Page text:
I’ve gotten really up close and personal with my kitchen lately! Between COVID-19 social distancing and trying to save money in this uncertain economy, loads of us are cooking all of our meals at home for the first time in a long time. I heard some people on the radio the other day talking about some truly creative combinations of food they had scrounged together: I don’t think any of us honestly want to resort to ramen noodle sandwiches!
Since we’re at home and exploring those food stores we haven’t touched in a while, now is the perfect time to dig in and clean out. You’ll be surprised how good it will make you feel.
Methodically go through all your types of storage.
Start with your pantry and cabinets. This is where you store your non-perishables, so chances are the oldest stuff is here. I don’t even want to tell you about some of the items I’ve found! Then move on to your refrigerator and freezer. Things disappear into the back of these appliances and are never seen again! While you’ve got everything out of these locations, be sure to wipe them down or dust them out.
Know what the dates mean.
If you’re like me, just the thought of eating expired food is terrifying. But are you throwing out perfectly good stuff? There’s “best by,” “sell by,” “use by,” and “expiration” dates. What do they all mean? I was shocked to learn that the federal law doesn’t require dates on products except for infant formula and, according to the USDA, are not actually an indication of food safety. A direct quote from the USDA website states:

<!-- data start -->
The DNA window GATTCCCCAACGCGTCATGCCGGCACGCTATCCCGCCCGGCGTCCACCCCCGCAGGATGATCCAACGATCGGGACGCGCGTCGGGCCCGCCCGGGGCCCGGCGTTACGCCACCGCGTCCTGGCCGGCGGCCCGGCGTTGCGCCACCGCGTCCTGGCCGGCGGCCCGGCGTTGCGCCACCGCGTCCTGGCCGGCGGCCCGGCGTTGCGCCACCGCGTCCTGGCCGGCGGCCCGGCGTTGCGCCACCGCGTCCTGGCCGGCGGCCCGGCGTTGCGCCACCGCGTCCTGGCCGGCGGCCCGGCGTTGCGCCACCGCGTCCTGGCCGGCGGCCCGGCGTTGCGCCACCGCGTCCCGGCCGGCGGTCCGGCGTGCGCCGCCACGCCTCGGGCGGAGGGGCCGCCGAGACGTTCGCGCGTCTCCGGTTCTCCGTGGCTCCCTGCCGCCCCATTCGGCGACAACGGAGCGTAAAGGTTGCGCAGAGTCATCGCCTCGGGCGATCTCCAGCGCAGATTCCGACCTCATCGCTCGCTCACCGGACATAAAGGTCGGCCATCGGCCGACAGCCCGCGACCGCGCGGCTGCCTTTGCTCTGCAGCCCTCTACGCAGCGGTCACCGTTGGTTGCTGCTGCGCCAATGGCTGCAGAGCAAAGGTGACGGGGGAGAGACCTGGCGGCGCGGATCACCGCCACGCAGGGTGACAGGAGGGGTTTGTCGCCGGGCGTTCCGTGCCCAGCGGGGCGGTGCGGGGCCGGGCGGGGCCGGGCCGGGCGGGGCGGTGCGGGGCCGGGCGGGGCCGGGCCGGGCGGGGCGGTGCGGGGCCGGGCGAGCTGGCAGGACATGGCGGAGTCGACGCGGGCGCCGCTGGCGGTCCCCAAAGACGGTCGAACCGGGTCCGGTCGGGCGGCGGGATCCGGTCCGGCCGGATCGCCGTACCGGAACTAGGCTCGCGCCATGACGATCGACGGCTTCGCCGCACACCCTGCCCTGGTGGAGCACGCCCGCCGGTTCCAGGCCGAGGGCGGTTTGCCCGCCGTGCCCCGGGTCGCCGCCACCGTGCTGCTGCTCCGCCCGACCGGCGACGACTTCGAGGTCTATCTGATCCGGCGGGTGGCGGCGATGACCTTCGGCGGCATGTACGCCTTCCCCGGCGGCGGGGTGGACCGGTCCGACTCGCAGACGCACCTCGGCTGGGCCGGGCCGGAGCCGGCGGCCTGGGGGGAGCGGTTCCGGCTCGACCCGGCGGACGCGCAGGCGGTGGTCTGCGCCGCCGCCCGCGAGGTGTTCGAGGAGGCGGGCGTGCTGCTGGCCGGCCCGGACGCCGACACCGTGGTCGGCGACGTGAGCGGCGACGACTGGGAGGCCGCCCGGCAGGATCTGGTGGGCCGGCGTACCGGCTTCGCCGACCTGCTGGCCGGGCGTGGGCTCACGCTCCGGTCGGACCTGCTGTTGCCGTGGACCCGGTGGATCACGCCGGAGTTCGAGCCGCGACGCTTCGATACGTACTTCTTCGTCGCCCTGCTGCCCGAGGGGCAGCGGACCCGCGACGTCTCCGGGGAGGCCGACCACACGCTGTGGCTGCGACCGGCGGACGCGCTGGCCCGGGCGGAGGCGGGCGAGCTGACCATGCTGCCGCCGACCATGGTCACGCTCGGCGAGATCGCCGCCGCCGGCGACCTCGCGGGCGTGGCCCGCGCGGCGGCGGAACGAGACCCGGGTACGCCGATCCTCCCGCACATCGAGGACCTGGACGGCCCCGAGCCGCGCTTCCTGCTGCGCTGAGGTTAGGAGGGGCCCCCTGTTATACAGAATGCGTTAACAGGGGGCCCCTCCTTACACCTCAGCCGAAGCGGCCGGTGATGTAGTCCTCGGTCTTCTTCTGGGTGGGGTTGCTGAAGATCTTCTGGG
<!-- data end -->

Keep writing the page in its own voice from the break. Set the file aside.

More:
In an effort to reduce food waste, it is important that consumers understand that the dates applied to food are for quality and not for safety. Food products are safe to consume past the date on the label, and regardless of the date, consumers should evaluate the quality of the food product prior to its consumption.
Obviously you want to be more careful with some items. Milk and meat are more likely to spoil close to the date on the package, for instance, than canned goods. Read more about it here.
Think about what you will genuinely use.
Have you ever discovered something in your pantry and wondered “why in the world did I buy that?” I know I have! If you find something that is still good but you know your family will never eat, consider donating it to a food pantry. Go online or call to see how you can donate while still distancing. Many food pantries are facing extremely high demand right now. Or, look for a nearby Little Free Pantry.
Once you get a handle on what’s inside your kitchen you’ll be amazed at how organized you feel. Your decluttered food stocks will build your confidence and make cooking at home much easier.